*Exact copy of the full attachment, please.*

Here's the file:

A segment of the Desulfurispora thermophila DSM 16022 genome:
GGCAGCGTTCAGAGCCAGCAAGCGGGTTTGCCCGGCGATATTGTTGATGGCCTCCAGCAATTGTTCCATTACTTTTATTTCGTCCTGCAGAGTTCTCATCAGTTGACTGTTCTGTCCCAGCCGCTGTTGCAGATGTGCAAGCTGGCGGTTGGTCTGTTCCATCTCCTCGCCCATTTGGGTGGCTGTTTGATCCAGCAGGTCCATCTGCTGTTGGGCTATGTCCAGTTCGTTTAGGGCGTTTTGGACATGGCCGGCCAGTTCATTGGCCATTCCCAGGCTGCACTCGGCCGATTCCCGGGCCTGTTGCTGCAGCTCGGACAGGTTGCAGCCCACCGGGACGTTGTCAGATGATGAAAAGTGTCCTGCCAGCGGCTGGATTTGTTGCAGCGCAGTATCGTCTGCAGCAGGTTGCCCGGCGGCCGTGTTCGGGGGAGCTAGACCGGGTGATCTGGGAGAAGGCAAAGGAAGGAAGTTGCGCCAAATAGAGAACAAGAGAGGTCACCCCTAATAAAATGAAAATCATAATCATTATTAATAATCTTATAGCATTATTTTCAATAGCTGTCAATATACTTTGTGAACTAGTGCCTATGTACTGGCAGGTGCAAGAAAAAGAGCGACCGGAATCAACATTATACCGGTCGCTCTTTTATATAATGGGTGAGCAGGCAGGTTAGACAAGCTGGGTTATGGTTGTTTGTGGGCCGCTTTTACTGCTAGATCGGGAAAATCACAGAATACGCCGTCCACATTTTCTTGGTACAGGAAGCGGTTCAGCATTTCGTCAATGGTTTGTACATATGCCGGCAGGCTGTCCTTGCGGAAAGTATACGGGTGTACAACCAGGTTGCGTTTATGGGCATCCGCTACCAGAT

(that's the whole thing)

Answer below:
A segment of the Desulfurispora thermophila DSM 16022 genome:
GGCAGCGTTCAGAGCCAGCAAGCGGGTTTGCCCGGCGATATTGTTGATGGCCTCCAGCAATTGTTCCATTACTTTTATTTCGTCCTGCAGAGTTCTCATCAGTTGACTGTTCTGTCCCAGCCGCTGTTGCAGATGTGCAAGCTGGCGGTTGGTCTGTTCCATCTCCTCGCCCATTTGGGTGGCTGTTTGATCCAGCAGGTCCATCTGCTGTTGGGCTATGTCCAGTTCGTTTAGGGCGTTTTGGACATGGCCGGCCAGTTCATTGGCCATTCCCAGGCTGCACTCGGCCGATTCCCGGGCCTGTTGCTGCAGCTCGGACAGGTTGCAGCCCACCGGGACGTTGTCAGATGATGAAAAGTGTCCTGCCAGCGGCTGGATTTGTTGCAGCGCAGTATCGTCTGCAGCAGGTTGCCCGGCGGCCGTGTTCGGGGGAGCTAGACCGGGTGATCTGGGAGAAGGCAAAGGAAGGAAGTTGCGCCAAATAGAGAACAAGAGAGGTCACCCCTAATAAAATGAAAATCATAATCATTATTAATAATCTTATAGCATTATTTTCAATAGCTGTCAATATACTTTGTGAACTAGTGCCTATGTACTGGCAGGTGCAAGAAAAAGAGCGACCGGAATCAACATTATACCGGTCGCTCTTTTATATAATGGGTGAGCAGGCAGGTTAGACAAGCTGGGTTATGGTTGTTTGTGGGCCGCTTTTACTGCTAGATCGGGAAAATCACAGAATACGCCGTCCACATTTTCTTGGTACAGGAAGCGGTTCAGCATTTCGTCAATGGTTTGTACATATGCCGGCAGGCTGTCCTTGCGGAAAGTATACGGGTGTACAACCAGGTTGCGTTTATGGGCATCCGCTACCAGAT